CKVU moved to VHF channel 10 on February 13, 1985, which improved the station's coverage and ratings (channel 10 was originally reserved for a proposed CBC Television station in Victoria,[2] but that station never went on the air due to lack of funds, clearing the way for CKVU to move its channel allocation). The station moved to VHF to avoid interference with fellow independent station KTZZ (now MyNetworkTV affiliate KZJO) – which broadcast on UHF channel 22 – in Seattle, Washington, which signed on after CKVU's switch to channel 10. Until it was shut down on August 31, 2011 as part of Canada's digital television transition, CKVU's analogue signal, which transmitted from a very high location on Saltspring Island, could be received throughout much of southwest British Columbia and northwest Washington, as well as in some areas of northern Seattle. This analogue transmitter was replaced with two UHF transmitters serving Vancouver and Victoria, both with reduced coverage areas overall, but with improved coverage to those particular metropolitan areas. CKVU also maintained a rebroadcast transmitter located west of Courtenay, CKVU-TV-1, which is received over-the-air on North Vancouver Island.

U.TV logo, used from 1988-1997. The station's newscasts were known as U.News during this period. For the logo used while as Global, refer to the Global Television Network article.

On December 6, 1985, CanWest announced that it had purchased controlling interest in CKVU, subject to CRTC approval. Western Approaches went to court in an attempt to block the sale, which resulted in a dispute between Western Approaches, Allarcom and Canwest that lasted several years. On June 19, 1987, the Supreme Court of British Columbia ordered Western Approaches to sell its interest in CKVU to CanWest, subject to CRTC approval.[1] Once the sale was approved and all other legal issues were settled, CanWest gained 100% ownership and control of CKVU on July 13, 1988. It then began sharing programs with CanWest's other independent stations, as well as the Global network in Ontario. In 1990, CKVU and Canwest's other independent stations became known as the "Canwest Global System."

Under CanWest's ownership, the station was rebranded as "U.TV", and its audience and profits increased. The station had previously been branded as both "CKVU 13" and "VU13" (both referring to the station's cable channel) and more simply, the "CKVU" call letters. On August 18, 1997, Canwest dropped the more localized brandings from all of its stations and rebranded them as the Global Television Network, as part of a full expansion of the network outside of Ontario to the Canwest Global System stations. Accordingly, after nine years under the "U.TV" brand, CKVU rebranded as "Global Vancouver."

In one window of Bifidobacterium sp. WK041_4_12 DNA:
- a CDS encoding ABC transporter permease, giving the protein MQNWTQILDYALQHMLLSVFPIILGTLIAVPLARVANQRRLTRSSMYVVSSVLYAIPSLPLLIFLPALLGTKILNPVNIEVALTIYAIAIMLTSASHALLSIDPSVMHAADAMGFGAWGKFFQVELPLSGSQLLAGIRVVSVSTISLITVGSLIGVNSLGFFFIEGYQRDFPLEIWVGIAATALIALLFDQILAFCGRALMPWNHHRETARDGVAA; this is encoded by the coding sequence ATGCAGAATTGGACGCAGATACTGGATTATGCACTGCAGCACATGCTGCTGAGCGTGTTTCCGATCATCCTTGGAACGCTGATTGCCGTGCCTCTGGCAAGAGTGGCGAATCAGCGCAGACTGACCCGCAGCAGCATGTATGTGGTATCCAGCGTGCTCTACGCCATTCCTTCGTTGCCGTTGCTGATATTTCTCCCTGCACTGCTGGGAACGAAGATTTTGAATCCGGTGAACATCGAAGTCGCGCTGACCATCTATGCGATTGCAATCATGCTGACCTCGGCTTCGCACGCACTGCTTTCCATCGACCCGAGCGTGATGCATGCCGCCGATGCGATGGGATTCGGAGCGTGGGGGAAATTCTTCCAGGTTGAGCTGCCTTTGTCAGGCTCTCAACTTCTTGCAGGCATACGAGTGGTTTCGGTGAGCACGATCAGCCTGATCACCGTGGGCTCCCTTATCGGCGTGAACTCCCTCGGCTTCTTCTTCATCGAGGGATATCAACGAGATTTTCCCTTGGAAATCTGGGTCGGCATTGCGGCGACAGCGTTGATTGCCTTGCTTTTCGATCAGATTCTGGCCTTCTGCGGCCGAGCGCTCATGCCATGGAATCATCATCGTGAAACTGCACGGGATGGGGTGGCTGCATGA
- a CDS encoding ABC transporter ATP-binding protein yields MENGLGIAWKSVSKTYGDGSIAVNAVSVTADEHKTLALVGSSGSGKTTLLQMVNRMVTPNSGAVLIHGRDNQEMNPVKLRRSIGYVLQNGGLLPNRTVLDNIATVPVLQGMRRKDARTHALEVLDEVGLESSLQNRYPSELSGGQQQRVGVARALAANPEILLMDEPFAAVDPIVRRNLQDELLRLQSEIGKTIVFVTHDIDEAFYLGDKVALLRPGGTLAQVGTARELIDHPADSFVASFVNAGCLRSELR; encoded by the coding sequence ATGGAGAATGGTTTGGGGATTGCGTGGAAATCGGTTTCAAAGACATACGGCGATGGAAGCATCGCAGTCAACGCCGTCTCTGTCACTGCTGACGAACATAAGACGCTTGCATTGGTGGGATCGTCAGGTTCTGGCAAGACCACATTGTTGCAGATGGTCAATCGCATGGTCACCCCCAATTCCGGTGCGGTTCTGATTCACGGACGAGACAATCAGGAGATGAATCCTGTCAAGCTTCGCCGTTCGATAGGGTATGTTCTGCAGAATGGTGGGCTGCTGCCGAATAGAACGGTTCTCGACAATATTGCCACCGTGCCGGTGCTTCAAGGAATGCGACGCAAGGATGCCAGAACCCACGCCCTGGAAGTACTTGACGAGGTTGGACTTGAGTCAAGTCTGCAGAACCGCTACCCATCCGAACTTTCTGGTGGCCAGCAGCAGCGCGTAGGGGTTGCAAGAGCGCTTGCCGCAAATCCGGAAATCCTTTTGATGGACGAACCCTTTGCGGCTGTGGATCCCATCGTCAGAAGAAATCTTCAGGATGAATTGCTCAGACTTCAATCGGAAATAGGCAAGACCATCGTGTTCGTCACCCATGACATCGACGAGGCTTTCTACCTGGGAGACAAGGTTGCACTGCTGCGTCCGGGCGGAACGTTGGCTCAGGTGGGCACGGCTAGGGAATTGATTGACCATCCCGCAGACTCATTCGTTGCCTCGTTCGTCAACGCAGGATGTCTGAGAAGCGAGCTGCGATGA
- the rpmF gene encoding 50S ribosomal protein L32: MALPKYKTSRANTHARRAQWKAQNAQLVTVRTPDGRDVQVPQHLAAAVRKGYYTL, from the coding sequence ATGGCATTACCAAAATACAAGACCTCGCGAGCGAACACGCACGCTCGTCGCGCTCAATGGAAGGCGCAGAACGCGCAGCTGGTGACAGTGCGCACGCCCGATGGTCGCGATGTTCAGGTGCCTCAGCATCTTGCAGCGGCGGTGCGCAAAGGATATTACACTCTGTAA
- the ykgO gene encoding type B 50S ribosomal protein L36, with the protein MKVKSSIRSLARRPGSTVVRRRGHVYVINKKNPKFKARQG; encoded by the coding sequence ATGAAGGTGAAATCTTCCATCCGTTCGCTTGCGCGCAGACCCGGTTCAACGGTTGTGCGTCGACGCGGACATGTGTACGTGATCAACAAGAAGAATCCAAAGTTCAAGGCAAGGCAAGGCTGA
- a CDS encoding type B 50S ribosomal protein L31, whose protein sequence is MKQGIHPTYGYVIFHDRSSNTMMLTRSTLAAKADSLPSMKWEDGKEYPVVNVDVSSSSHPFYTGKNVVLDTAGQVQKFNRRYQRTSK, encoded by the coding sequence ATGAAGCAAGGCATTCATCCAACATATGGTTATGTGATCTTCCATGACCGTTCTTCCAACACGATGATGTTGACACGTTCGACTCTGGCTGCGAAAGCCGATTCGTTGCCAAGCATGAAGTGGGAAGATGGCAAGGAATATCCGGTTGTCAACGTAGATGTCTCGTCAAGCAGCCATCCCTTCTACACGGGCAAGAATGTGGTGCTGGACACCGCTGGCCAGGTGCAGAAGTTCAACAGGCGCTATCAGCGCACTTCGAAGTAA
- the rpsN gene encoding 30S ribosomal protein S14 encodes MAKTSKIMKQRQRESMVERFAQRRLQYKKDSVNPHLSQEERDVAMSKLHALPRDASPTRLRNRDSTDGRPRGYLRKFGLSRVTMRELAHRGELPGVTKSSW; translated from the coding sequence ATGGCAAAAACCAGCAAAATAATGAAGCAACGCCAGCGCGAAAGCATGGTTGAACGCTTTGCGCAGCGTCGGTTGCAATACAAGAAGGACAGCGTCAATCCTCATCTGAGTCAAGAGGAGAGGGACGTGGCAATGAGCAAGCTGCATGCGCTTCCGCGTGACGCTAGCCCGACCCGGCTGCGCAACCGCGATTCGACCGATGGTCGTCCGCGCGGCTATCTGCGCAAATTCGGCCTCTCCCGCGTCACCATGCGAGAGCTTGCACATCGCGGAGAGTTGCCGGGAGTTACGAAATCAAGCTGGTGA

Transition to Citytv

"We can get rid of this baby!"
CKVU's former weather presenter Joe Leary takes the Global mike flag off his microphone on the station's last day as a Global O&O.

In 2000, Canwest acquired the television interests of Western International Communications, including CHAN-TV (channel 8) in Vancouver and CHEK-TV (channel 6) in Victoria. The CRTC approved the purchase on July 6, 2000 on the condition that Canwest divest CKVU.[3] The CRTC further approved the transfer of CKVU to a Canwest subsidiary, CKVU Sub Inc., on December 21, placing the station in a blind trust while the company looked for a buyer.[4] Indeed, Canwest had bought WIC's television interests specifically to increase its reach in British Columbia. CHAN (long known in the province under its "BCTV" brand) had been the dominant station in British Columbia for the better part of the last 30 years, and boasted over 100 transmitters across the province. In contrast, CKVU operated only three transmitters covering only the southwest quadrant of British Columbia.